In my experience, writers suffer nightmarish levels of Imposter Syndrome. When I was a child growing up in Glasgow, in Scotland, this syndrome hadn't really been named, but was an overbearing presence in phrases like 'Who do you think you are? The Queen of Sheba?' and 'Don't get above yourself!' and even 'I kent his faither.' Working class children like me were conditioned from infancy to know their place and never aspire to anything beyond that.
A big part of being a writer is imagining other lives - lives beyond the narrow constraints we and/or wider society set ourselves. And if we want our writing to be published, we have to resist Imposter Syndrome.
With that in mind 😀I'm going to tell you that 2021 was quite a good year for my writing. Wait! No, 2021 was a good year. I didn't win prizes; I wasn't lauded around the world. But I did have a good handful of publications - individual stories and poems - in a range of quality magazines and anthologies, and that makes me feel my writing efforts are worthwhile.
Poetry Scotland #102, Break in Case of Silence (NWS 39), Ghosts of the Night Shift, Wee Dreich #5, Gutter 23
While I'm pleased with all of these publications, I'm particularly happy that - after at least a dozen attempts - I've finally had a short story accepted for the very prestigious New Writing Scotland. Published by the Association for Scottish Literary Studies, this annual volume is the pinnacle for short fiction, poetry and other forms of writing.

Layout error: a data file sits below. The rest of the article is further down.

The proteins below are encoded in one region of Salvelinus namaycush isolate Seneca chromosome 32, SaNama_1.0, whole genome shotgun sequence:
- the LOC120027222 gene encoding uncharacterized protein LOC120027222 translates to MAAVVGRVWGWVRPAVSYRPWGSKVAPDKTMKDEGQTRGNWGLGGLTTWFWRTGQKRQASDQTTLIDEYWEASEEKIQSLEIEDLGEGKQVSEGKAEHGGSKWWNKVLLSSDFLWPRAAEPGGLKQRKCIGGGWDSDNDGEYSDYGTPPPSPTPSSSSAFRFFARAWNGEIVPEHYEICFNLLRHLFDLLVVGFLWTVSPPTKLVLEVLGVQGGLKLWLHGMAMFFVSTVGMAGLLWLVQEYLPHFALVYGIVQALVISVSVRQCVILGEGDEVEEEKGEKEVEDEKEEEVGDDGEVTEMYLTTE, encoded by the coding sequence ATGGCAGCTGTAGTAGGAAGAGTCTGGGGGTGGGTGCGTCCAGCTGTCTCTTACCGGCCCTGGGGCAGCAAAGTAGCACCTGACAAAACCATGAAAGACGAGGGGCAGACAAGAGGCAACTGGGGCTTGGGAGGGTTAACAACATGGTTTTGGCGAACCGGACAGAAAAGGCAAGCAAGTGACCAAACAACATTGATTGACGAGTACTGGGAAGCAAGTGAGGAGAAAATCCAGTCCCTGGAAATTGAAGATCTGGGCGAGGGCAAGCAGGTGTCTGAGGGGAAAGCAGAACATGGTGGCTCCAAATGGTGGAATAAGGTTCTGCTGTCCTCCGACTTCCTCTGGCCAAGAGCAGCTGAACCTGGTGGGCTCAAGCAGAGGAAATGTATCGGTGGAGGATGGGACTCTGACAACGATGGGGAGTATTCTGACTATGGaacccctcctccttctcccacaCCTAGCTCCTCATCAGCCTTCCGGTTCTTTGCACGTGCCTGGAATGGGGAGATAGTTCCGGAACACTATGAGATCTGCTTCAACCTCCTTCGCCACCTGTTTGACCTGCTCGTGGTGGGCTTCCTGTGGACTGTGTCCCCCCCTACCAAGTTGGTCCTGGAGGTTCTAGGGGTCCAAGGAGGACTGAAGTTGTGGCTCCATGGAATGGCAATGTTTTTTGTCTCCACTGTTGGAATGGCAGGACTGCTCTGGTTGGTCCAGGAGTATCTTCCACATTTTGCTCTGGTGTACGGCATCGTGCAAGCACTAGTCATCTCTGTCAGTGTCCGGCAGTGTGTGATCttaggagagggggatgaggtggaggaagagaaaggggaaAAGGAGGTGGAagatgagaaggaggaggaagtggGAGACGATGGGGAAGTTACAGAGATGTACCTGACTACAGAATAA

Not only that, but the story itself - Her Body was an Aviary - is one that I'd sought a home for sixteen times before it was accepted. It's a story I've always believed in, but it obviously needed editorial distance to fully draw out its strengths. And, given there's always a subjective element to choosing items for publication, it must have needed to find the right editors, too!
Of course, I sent out far more than five items (well, six poems and two short stories). In the year, I sent out thirty-five submissions. So that's a hit rate of one in seven, or 14%. The year before that, my hit rate was about 10%. That's a lot of 'no thank you' to bolster the Imposter Syndrome, but according to Keysha Whitaker, who wrote about her study of this for US magazine The Writer in 2016, 5% acceptance is the average, with a range between 2% and 22.5%. So, hey, rejection is normal, and we should celebrate our successes without allowing ourselves to wilt under the stern gaze of Imposter Syndrome.
Incidentally, if you want to learn more about the origins of the term 'Imposter Syndrome', this link takes you to a paper written by Pauline Rose Clance & Suzanne Imes, the psychologists who coined it.